Predictors of patient self-report of chronic kidney disease: baseline analysis of a randomised controlled trial

Hannah Gaffney, Thomas Blakeman, Christian Blickem, Anne Kennedy, David Reeves, Shoba Dawson, Rahena Mossabir, Peter Bower, Caroline Gardner, Victoria Lee, Anne Rogers

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Background Improving the quality of care for patients with vascular disease is a priority. Clinical guidance has emphasised the importance of early identification and active management of chronic kidney disease (CKD) in primary care in order to maintain vascular health. However, awareness of stage 3 CKD amongst patients remains limited. We aimed to identify predictors of patient self-report of CKD to inform tailoring of conversations around CKD in primary care for diverse patient populations. Methods We conducted a cross-sectional analysis of baseline data from 436 patients with stage 3 CKD from 24 GP practices taking part in a randomised controlled trial (RCT) evaluating a complex self-management intervention, which aimed to support the maintenance of vascular health in patients with stage 3 CKD. Potential predictors of patient self-report of CKD included demographics, stage of CKD, cardiovascular risk, self-reported co-morbidities, health status, self-management ability, and health service utilisation. Results Around half (52%, n = 227) of patients did not self-report CKD. Self-report rates did not appreciably differ by practice. Multivariate analysis revealed that female patients (p = 0.004), and patients with stage 3b CKD (p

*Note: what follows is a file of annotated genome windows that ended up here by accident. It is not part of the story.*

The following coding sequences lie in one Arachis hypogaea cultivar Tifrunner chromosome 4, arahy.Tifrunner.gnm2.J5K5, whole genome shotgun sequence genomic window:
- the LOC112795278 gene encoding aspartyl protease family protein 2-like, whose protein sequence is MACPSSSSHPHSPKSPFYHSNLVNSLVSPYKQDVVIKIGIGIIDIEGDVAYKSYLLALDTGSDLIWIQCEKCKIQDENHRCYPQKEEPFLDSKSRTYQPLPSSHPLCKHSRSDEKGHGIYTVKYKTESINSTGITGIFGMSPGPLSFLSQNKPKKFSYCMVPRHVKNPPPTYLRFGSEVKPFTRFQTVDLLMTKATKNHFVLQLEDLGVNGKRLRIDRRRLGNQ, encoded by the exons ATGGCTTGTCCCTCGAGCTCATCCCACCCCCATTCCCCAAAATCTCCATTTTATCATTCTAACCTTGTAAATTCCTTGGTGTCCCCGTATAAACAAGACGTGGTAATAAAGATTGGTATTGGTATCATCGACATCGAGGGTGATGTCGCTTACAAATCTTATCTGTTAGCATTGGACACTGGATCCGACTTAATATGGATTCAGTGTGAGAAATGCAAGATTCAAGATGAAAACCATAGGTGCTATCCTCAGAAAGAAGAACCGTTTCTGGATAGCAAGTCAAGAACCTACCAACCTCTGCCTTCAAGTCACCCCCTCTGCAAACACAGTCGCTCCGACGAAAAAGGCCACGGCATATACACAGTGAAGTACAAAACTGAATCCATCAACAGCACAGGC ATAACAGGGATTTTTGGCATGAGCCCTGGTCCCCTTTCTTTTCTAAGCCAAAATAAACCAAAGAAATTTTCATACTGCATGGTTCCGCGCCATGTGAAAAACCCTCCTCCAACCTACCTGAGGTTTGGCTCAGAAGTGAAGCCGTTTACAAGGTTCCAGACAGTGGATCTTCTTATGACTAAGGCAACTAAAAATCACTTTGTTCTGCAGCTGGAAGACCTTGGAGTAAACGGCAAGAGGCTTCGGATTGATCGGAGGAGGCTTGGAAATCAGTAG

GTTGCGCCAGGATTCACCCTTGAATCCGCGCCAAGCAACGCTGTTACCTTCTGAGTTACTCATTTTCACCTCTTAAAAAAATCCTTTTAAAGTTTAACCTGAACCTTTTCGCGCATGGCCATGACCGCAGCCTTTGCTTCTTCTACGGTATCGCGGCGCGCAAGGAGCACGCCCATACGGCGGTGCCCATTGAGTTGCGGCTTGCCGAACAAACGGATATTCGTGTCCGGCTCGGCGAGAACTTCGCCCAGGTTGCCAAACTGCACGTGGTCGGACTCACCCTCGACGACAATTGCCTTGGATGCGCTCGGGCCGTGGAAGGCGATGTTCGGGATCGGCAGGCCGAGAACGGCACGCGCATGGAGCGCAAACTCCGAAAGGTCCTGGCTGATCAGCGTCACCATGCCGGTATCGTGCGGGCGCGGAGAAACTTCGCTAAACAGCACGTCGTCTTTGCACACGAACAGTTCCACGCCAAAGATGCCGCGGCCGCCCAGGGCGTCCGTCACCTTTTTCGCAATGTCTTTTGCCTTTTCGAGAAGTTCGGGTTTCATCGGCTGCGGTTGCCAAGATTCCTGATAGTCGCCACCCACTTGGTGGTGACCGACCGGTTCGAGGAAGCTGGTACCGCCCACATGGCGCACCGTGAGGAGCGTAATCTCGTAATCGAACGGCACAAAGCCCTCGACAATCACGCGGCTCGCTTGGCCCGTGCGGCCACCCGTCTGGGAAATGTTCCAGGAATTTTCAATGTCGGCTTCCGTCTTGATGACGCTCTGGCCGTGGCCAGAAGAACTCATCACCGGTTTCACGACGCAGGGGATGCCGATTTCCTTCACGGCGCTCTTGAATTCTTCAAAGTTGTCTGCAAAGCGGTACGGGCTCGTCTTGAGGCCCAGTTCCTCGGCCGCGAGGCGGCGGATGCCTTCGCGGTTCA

Original languageEnglish
JournalB M C Family Practice
Issue number196
Publication statusPublished - Nov 2014


  • Kidney diseases; Primary health care; Self-report; Awareness; Predictors; Communication; Self-management


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